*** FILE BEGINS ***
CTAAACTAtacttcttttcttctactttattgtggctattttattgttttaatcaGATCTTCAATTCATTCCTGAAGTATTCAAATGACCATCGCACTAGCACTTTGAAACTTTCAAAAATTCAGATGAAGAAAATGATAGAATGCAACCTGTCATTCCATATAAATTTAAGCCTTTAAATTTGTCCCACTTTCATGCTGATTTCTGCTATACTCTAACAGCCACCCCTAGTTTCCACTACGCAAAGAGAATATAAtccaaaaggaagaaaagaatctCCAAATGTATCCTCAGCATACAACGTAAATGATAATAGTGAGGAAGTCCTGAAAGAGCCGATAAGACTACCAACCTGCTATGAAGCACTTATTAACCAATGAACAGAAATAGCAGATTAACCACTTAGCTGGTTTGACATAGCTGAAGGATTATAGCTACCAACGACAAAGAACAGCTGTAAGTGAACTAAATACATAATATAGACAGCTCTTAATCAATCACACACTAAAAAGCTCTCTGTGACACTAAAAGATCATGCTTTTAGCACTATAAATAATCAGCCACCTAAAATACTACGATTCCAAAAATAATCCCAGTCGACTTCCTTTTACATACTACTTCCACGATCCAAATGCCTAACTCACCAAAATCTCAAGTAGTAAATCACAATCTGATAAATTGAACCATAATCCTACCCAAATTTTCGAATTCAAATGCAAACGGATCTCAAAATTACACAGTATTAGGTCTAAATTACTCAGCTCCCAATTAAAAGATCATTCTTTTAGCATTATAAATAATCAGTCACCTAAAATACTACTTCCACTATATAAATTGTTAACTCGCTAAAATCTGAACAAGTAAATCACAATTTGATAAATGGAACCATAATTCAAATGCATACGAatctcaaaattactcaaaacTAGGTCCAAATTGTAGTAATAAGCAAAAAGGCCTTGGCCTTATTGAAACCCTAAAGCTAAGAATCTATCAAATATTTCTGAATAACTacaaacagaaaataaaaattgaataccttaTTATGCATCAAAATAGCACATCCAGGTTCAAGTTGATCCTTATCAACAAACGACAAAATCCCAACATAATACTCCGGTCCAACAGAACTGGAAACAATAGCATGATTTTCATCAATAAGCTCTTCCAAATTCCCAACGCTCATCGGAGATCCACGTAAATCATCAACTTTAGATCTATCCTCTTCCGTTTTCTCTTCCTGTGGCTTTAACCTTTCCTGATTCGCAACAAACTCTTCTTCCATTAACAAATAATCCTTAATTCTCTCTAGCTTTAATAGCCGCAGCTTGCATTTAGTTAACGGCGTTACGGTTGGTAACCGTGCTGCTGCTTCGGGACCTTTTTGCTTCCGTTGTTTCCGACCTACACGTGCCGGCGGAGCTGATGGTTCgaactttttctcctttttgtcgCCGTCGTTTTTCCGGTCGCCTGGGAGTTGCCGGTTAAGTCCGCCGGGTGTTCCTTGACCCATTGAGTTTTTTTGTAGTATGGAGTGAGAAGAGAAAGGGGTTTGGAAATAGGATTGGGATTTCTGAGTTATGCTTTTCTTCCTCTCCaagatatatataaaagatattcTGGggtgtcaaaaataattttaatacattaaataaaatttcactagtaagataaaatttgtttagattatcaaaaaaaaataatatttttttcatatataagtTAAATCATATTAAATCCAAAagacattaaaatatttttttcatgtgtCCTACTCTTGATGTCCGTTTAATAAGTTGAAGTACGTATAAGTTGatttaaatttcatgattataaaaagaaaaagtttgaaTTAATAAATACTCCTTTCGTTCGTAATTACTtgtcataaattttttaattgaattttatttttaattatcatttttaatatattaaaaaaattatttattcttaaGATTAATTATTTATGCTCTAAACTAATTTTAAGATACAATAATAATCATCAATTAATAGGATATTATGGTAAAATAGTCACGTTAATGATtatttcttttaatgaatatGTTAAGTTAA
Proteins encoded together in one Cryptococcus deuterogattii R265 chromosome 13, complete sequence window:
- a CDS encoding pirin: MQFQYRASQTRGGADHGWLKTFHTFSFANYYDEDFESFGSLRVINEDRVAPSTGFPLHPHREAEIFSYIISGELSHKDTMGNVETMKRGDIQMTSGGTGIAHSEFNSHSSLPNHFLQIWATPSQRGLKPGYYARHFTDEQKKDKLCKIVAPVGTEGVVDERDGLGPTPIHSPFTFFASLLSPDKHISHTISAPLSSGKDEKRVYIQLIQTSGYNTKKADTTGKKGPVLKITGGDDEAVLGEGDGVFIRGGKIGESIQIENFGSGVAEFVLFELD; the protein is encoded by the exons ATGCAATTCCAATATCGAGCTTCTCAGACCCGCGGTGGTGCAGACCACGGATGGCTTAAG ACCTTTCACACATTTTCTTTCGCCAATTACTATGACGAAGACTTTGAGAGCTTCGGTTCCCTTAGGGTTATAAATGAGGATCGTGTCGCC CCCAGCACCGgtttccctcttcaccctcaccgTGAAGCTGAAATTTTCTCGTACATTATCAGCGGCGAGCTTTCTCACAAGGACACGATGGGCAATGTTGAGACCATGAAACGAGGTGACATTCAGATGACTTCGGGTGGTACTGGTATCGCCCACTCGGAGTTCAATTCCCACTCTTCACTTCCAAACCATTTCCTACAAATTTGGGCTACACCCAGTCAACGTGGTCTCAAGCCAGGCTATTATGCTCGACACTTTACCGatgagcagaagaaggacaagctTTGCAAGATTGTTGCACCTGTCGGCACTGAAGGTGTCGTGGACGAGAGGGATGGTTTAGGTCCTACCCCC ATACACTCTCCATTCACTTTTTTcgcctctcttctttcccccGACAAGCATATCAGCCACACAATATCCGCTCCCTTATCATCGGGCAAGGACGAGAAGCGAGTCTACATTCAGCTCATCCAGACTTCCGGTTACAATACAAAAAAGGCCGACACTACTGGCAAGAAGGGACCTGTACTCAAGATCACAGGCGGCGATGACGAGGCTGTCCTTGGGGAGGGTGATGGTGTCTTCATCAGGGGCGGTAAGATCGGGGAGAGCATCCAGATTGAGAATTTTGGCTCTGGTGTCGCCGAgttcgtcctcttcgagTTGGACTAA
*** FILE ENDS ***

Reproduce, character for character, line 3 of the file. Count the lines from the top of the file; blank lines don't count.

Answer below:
- a CDS encoding pirin: MQFQYRASQTRGGADHGWLKTFHTFSFANYYDEDFESFGSLRVINEDRVAPSTGFPLHPHREAEIFSYIISGELSHKDTMGNVETMKRGDIQMTSGGTGIAHSEFNSHSSLPNHFLQIWATPSQRGLKPGYYARHFTDEQKKDKLCKIVAPVGTEGVVDERDGLGPTPIHSPFTFFASLLSPDKHISHTISAPLSSGKDEKRVYIQLIQTSGYNTKKADTTGKKGPVLKITGGDDEAVLGEGDGVFIRGGKIGESIQIENFGSGVAEFVLFELD; the protein is encoded by the exons ATGCAATTCCAATATCGAGCTTCTCAGACCCGCGGTGGTGCAGACCACGGATGGCTTAAG ACCTTTCACACATTTTCTTTCGCCAATTACTATGACGAAGACTTTGAGAGCTTCGGTTCCCTTAGGGTTATAAATGAGGATCGTGTCGCC CCCAGCACCGgtttccctcttcaccctcaccgTGAAGCTGAAATTTTCTCGTACATTATCAGCGGCGAGCTTTCTCACAAGGACACGATGGGCAATGTTGAGACCATGAAACGAGGTGACATTCAGATGACTTCGGGTGGTACTGGTATCGCCCACTCGGAGTTCAATTCCCACTCTTCACTTCCAAACCATTTCCTACAAATTTGGGCTACACCCAGTCAACGTGGTCTCAAGCCAGGCTATTATGCTCGACACTTTACCGatgagcagaagaaggacaagctTTGCAAGATTGTTGCACCTGTCGGCACTGAAGGTGTCGTGGACGAGAGGGATGGTTTAGGTCCTACCCCC ATACACTCTCCATTCACTTTTTTcgcctctcttctttcccccGACAAGCATATCAGCCACACAATATCCGCTCCCTTATCATCGGGCAAGGACGAGAAGCGAGTCTACATTCAGCTCATCCAGACTTCCGGTTACAATACAAAAAAGGCCGACACTACTGGCAAGAAGGGACCTGTACTCAAGATCACAGGCGGCGATGACGAGGCTGTCCTTGGGGAGGGTGATGGTGTCTTCATCAGGGGCGGTAAGATCGGGGAGAGCATCCAGATTGAGAATTTTGGCTCTGGTGTCGCCGAgttcgtcctcttcgagTTGGACTAA